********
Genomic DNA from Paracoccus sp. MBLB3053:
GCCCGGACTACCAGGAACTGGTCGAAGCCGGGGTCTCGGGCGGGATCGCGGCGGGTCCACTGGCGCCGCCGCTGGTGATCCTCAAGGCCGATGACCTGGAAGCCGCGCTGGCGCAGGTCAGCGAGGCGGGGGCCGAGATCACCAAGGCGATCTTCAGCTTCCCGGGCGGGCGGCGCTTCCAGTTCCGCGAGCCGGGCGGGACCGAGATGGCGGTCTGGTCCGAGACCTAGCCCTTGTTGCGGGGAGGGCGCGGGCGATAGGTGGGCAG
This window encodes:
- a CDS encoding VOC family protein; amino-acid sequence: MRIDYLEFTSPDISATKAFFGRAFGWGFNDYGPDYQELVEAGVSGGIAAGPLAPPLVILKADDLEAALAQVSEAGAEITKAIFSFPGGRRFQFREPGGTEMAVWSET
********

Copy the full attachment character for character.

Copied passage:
Genomic DNA from Paracoccus sp. MBLB3053:
GCCCGGACTACCAGGAACTGGTCGAAGCCGGGGTCTCGGGCGGGATCGCGGCGGGTCCACTGGCGCCGCCGCTGGTGATCCTCAAGGCCGATGACCTGGAAGCCGCGCTGGCGCAGGTCAGCGAGGCGGGGGCCGAGATCACCAAGGCGATCTTCAGCTTCCCGGGCGGGCGGCGCTTCCAGTTCCGCGAGCCGGGCGGGACCGAGATGGCGGTCTGGTCCGAGACCTAGCCCTTGTTGCGGGGAGGGCGCGGGCGATAGGTGGGCAG
This window encodes:
- a CDS encoding VOC family protein; amino-acid sequence: MRIDYLEFTSPDISATKAFFGRAFGWGFNDYGPDYQELVEAGVSGGIAAGPLAPPLVILKADDLEAALAQVSEAGAEITKAIFSFPGGRRFQFREPGGTEMAVWSET